Seismic evaluation of reduced beam section frames considering connection flexibility M. Ghassemieh and J. Kiani* ,† School of Civil Engineering, University of Tehran, Tehran, Iran SUMMARY In the present article, the seismic performance of frames with reduced beam section (RBS) connections is evaluated. A key purpose of this study is the inclusion of connections flexibility in the seismic performance of RBS frames. Almost in every research projects carried out on seismic performance and design of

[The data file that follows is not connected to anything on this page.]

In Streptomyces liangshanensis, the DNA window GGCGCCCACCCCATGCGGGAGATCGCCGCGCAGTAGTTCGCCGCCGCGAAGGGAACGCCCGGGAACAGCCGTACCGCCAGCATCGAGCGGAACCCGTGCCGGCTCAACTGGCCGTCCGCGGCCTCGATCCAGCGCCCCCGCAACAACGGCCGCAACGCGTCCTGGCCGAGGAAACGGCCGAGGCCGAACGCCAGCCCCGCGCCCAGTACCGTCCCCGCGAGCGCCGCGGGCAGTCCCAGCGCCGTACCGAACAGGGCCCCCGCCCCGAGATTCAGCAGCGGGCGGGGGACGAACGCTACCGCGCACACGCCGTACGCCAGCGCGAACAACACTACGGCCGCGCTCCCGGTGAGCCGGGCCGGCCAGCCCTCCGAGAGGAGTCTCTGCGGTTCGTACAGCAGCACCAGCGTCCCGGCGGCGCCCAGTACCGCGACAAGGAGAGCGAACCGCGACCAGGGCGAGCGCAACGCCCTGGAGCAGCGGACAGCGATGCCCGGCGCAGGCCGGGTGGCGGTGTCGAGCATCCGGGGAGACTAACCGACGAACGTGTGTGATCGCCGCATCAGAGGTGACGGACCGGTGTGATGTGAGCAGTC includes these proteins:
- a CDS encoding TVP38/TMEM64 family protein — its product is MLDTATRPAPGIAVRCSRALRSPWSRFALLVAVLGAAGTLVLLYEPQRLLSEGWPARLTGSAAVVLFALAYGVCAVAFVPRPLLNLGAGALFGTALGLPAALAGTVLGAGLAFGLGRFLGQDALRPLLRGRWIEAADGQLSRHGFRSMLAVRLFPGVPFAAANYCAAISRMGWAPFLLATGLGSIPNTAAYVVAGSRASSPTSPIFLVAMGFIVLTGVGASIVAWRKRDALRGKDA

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  Seismic evaluation of reduced beam section frames consideringconnection  󿬂 exibility M. Ghassemieh and J. Kiani* , † School of Civil Engineering, University of Tehran, Tehran, Iran SUMMARYIn the present article, the seismic performance of frames with reduced beam section (RBS) connections isevaluated. A key purpose of this study is the inclusion of connections  󿬂 exibility in the seismic performanceof RBS frames. Almost in every research projects carried out on seismic performance and design of RBSframes, the beam-to-column connection is typically assumed as fully rigid. The results of nonlinear   󿬁 niteelement analysis performed on investigating the local performance of RBS connection reveal that theyare within the American Institute of Steel Construction-de 󿬁 ned semirigid connections. Three buildingframes, including 4, 8 and 16 stories considering the semirigid connection as well as fully rigid connection,are considered. A numerical study of the overall seismic response of the building frames subjected to near aswell as far   󿬁 eld earthquake ground motions using nonlinear static and/or nonlinear dynamic analysis ispresented. Results in terms of inter-story drifts, total drifts, story shears and shear deformation in panel zoneindicate that overlooking the  󿬂 exibility of beam-to-column connections may lead to erroneous conclusionsand unsafe seismic behavior that subsequently become signi 󿬁 cant in some cases. Copyright © 2012 JohnWiley & Sons, Ltd. Received 25 September 2011; Revised 18 December 2011; Accepted 28 December 2011 KEYWORDS : reduced beam section connection; RBS frames;  󿬂 exibly connected frames; rigidly connectedframes; connection  󿬂 exibility 1. INTRODUCTIONSteel moment-resisting frames (SMRFs) as conventional lateral systems are assemblage of beams andcolumns in which beams and columns are connected rigidly. Lateral loads are resisted by  󿬂 exuralaction of beam-to-column connection in moment-resisting steel frames, and therefore, beam-to-columnconnection plays an important role. Before the Northridge earthquake, rigid connection with fullpenetration welds attained status as an almost ideal connection in moment-resisting frames. However,the Northridge earthquake has demonstrated that this connection is prone to brittle fracture near thebeam-to-column  󿬂 ange groove welds. To investigate damages that occurred in the beam-to-columnconnection and to develop solutions, the SAC Joint Venture was formed, and many research on theseismic behavior of steel moment connections were performed. Overstrength of the beam material,stress concentration caused by the backing bar and tri-axial forces at the column face were recognizedas potential causes for the brittle fractures in pre-Northridge connections (Yang and Popov, 1995;Kaufmann  et al  ., 1997). Reinforcing the connection with items such as cover plate, ribs, side platesand haunches and/or weakening the beam at the area away from column face were introduced asremedies to improve connection performance (Federal Emergency Management Agency (FEMA)350, 2000a). All those mentioned strategies in the connection design showed suitable performanceby displacing the plastic hinge away from the column face. Weakening the beam instead of reinforcingthe connection has shown to be more economical since trimming beam   󿬂 anges result in reducing *Correspondence to: Jalal Kiani, School of Civil Engineering, Tehran University. † E-mail: THE STRUCTURAL DESIGN OF TALL AND SPECIAL BUILDINGS Struct. Design Tall Spec. Build.  22 , 1248 – 1269 (2013)Published online 17 January 2012 in Wiley Online Library ( DOI: 10.1002/tal.1003Copyright © 2012 John Wiley & Sons, Ltd.  the demand in panel zone and achievement of strong column and weak beam requirements.Reduced beam section (RBS) connection is a practical approach for the latter strategy in which a region in the beam at short distance away from the column face is intentionally weakened byremoving material from the beam   󿬂 anges. Removing a section of beam   󿬂 ange, different con 󿬁 gu-ration has been proposed (constant, tapered and radius cut), among which tapered and radius cutsdisplay better performance since they approximately follow seismic moment gradient (Engelhardt  et al  ., 1996; Plumier, 1997). The results of experimental and numerical analyses on assessing thebehavior of RBS connection have shown a superb performance of this type of connection(Engelhardt   et al  ., 1998; Chen  et al  ., 1996; Popov  et al  ., 1998; Zekioglu  et al  ., 1997). Despitegood performance of RBS connection, web and  󿬂 ange local buckling turn out to be demerits for ordinary RBS connection. Accordion Web RBS (AW-RBS) connection has been introduced toresolve these problems in which rather than removing section of beam   󿬂 anges, corrugated steelplates are used in beam web (Mirghaderi  et al  ., 2010). In addition to experimental and  󿬁 niteelement analyses that were conducted on assessing the micro-behavior of RBS connection, a number of research projects were undertaken to investigate the seismic performance of SMRFs withRBS connections. Kitjasateanphun  et al  . (2001) have proposed two RBS model for nonlinear analysis of RBS frames and have shown that the seismic response of steel frames with RBS is verysensitive to the RBS model. The overall performance of frames with RBS connections in terms of plastic deformation, inelastic drift ratio and strength demand were examined by Shen  et al  . (2000).They have shown that   󿬂 ange reduction is of great importance in seismic response of structure, asinelastic drift does not increase noticeably in frames with moderate reduction in the RBS from theunmodi 󿬁 ed SMRF. The nonlinear behavior of multi-story RBS frames for two hazard levels(immediate occupancy and collapse prevention) was investigated by Jin (2002) and Jin andEl-Tawil (2005). They con 󿬁 rmed that frames with RBS connection can provide goodperformance in the previously mentioned hazard levels. Kildashti and Mirghaderi (2009) evaluatedthe seismic response of SMRFs with RBS connections by means of mixed-based state spaceapproach and have shown that the panel zone participation in the inter-story drift for frames withRBS connections considerably declines besides that the permanent displacements of RBS framesdiminishes against frames without RBS connections.As reported, a large number of research projects show excellent performance of frames withRBS connections, but a full investigation of all those studies proves that the in 󿬂 uence of the beam-to-column connection  󿬂 exibility on the seismic behavior of RBS frames has not been thoroughlyexamined. In other words, the  󿬂 exibility of beam-to-column connection is not considered in thestructural analysis. From the design point of view, it is desirable to assume a connection as fully rigid,but in reality, it is merely an idealization of precise behavior. Most connections, together with the so-called fully rigid connections, exhibit some degrees of   󿬂 exibility. As stated in AISC (2010) provision,if a connection has adequate strength and stiffness, it can be assumed as a fully rigid connection, andthus, it is not mandatory to include the connection elements as part of the structural system analysis.Otherwise, for the semirigid connection,  󿬂 exibility must be estimated and included in the structuralanalysis. The presence of semirigid connections in a frame produces signi 󿬁 cant effects on the behavior and strength of individual elements of frame as well as on the overall frame response (Ang and Morris,1984; Maison  et al  ., 2002). A major concern about   󿬂 exibly connected frames is P- Δ loads on columnscreated by undesirable drifts in these frames (McMullin and Astaneh-Asl, 2003). If the P- Δ  effectsbecome signi 󿬁 cant, using partially restrained connections can trigger dynamic instability (Maison et al  ., 2002). The assumption of rigid joints for frames with semirigid connections will underestimatethe drift of the frame and may leads to an inaccurate prediction of critical member forces (Ang andMorris, 1984). Despite some of those notable shortcomings for   󿬂 exibly jointed frames, applicationof semirigid connections as an alternative to fully rigid connections in structures against seismic forcecan increase the ductility of structures. Nader and Astaneh (1991) have shown that a proper perform-ance of   󿬂 exibly connected frames with well-proportioned semirigid connections can be achieved.Awkar and Lui (1999) have shown that the connection  󿬂 exibility tends to reduce frame stiffness andhence augment vibration periods, especially in lower modes. If it is appropriately designed, steelframes with semirigid connections are very ef  󿬁 cient against resisting forces generated from groundmotion thanks to their ability to dissipate seismic energy through large inelastic deformation and SEISMIC EVALUATION OF REDUCED BEAM SECTION FRAMES 1249 Copyright © 2012 John Wiley & Sons, Ltd.  Struct. Design Tall Spec. Build.  22 , 1248 – 1269 (2013)DOI: 10.1002/tal  damping. Natural period and base shear in the frames with semirigid connection can be controlled(McMullin and Astaneh-Asl, 2003; Awkar and Lui (1999). So presence of the  󿬂 exibility in beam-to-column connection can be ef  󿬁 cient if the structure is properly designed; otherwise, it increasesthe inter-story drift and bring about dynamic instability of structures.This study sought to investigate the in 󿬂 uence of unintentional  󿬂 exibility of beam-to-columnconnection on the macro-behavior of RBS frames. To reach the purpose, we computed the  󿬂 exibilityof beam-to-column connection by  󿬁 nite element method and beam line analysis. By comparing theacquired stiffness with the required stiffness for a fully rigid connection, it can be suggested whether RBS connection can be assumed as fully rigid connection or not. As previously stated, if RBS connec-tion does not act as fully rigid connection, the  󿬂 exibility of beam-to-column connection must beincluded in the structural analysis. In the present study, the seismic performance of three buildingframes, including 4, 8 and 16 stories, are evaluated by including as well as excluding the connectionelements as part of the structural system analysis. In this direction, the nonlinear static analysis(pushover) and nonlinear dynamic analysis are performed for two hazard levels, namely, 2% probabilityofexceedancein50yearsand50%probabilityin50years.Specialpurposeelementsareemployedfortheneedsofthisstudy,andthevalidityoftheusedelementmodelsisdemonstratedthroughcomparisonswithexperimental andnumerical data reported inliterature. The in 󿬂 uence ofbeam-to-column 󿬂 exibility on theoverallperformanceofRBSframesisdiscussedbycomparingtheresultsofstaticanddynamicanalysisinterms of inter-story drifts, total drifts, story shears and shear deformation in panel zone.2. MICRO-BEHAVIOR OF REDUCED BEAM SECTION CONNECTION 2.1. Connections classi  󿬁 cation Connections are classi 󿬁 ed as rigid, semirigid and pinned with respect to their stiffness (AISC, 2010).When it comes to strength, connections can be classi 󿬁 ed as full or partial. Concerning their rotationalcapacity of the connections, they can be categorized as ductile or brittle. In order to classify beam-to-column connections, the stiffness, strength and rotation capacity of connection can be obtained from moment  – rotation (  M   –  θ ) curve of the connection, which is the most signi 󿬁 cant characteristic of theconnection. As shown in Figure 1, several methods have been proposed so as to determine the connec-tion stiffness. They are as follows: initial stiffness of the connection (  R ki ), secant stiffness at serviceload (  R ks ), secant stiffness at   θ y  (  R y ) in which  θ y  corresponds to the rotation at yield moment (  M  y )and,  󿬁 nally, secant stiffness that corresponds to a rotation of 0.01rad (  R 10 ). Because many connectiontypes do not exhibit a reliable initial stiffness, secant stiffness at service load (  R ks ) has shown to be a realistic response in regard to other methods (AISC, 2010). Here, in this study, the beam line analysis,proposed by Batho and Lash (1936), is used to establish the secant stiffness provided by connection ki R ks R  y R 10 R y M u M F M F θ  y θ  10 Rotation     M   o   m   e   n    t lineBeam s θ s M Figure 1. Typical moment  – rotation curve and de 󿬁 nition of stiffness and beam line method. 1250 M. GHASSEMIEH AND J. KIANI Copyright © 2012 John Wiley & Sons, Ltd.  Struct. Design Tall Spec. Build.  22 , 1248 – 1269 (2013)DOI: 10.1002/tal  using the actual moment  – rotation curve. In this method, the beam line connects the two ends in themoment  – rotation curve, being the rigidly  󿬁 xed end moment and the simply supported end rotation( θ F ) of the beam at service load as shown in Figure 1. Secant stiffness in the beam line method iseffective stiffness of the connection based on the expected moment and rotation at service load, whichis calculated from Eq. (1) as follows:  R ks ¼  M  S θ S (1)where  M  S  and  θ S  are the moment and rotation at service loads, respectively, as illustrated inFigure 1. For classi 󿬁 cation of the beam-to-column connections pertaining to their stiffness, thestiffness parameter,  m , was de 󿬁 ned as the ratio of the stiffness of the connection to the elasticstiffness of the beam: m ¼  R connEl  L    beam  (2)In Eq. (2),  L   and (EI) are the length and  󿬂 exural rigidity of the beam, respectively.  R conn  is thestiffness of connection calculated, based on previously mentioned methods. AISC (2010) categorizesconnections into three groups. According to this reference, if   m ≥ 20, then it is acceptable to consider theconnectiontobefullyrestrained,anditisnot necessarytoincludeconnectionasanindividualelement inthe analysis. If   m ≤ 2, it is acceptable to consider the connection tobe simple. For values between thesetwo limits, behavior of connection is considered to be semirigid or partially restrained connection.In this study, in order to investigate the real physical behavior of the connection and estimate thestiffness of RBS connection, the moment  – rotation curve of 10 different RBS specimens are obtainedby  󿬁 nite element method analysis. For classi 󿬁 cation purposes, using the beam line method, their stiff-ness are calculated, and therefore, the category of the connection is determined. 2.2. Reduced beam section specimens used in the analytical study The RBS specimens used in this study are beam-to-column connections that are going to be implemen-ted in building frames with different story level in which their overall performance is evaluated. Inchoosing the subframes, it is assumed that in 󿬂 ection points are located in the middle of beams andcolumns. Thus, the top and bottom of the column are pinned in the model in order to simulate thepractical conditions as depicted in Figure 2. The RBS connections used in this study with the radiusFigure 2. Schematic detail of RBS connection. SEISMIC EVALUATION OF REDUCED BEAM SECTION FRAMES 1251 Copyright © 2012 John Wiley & Sons, Ltd.  Struct. Design Tall Spec. Build.  22 , 1248 – 1269 (2013)DOI: 10.1002/tal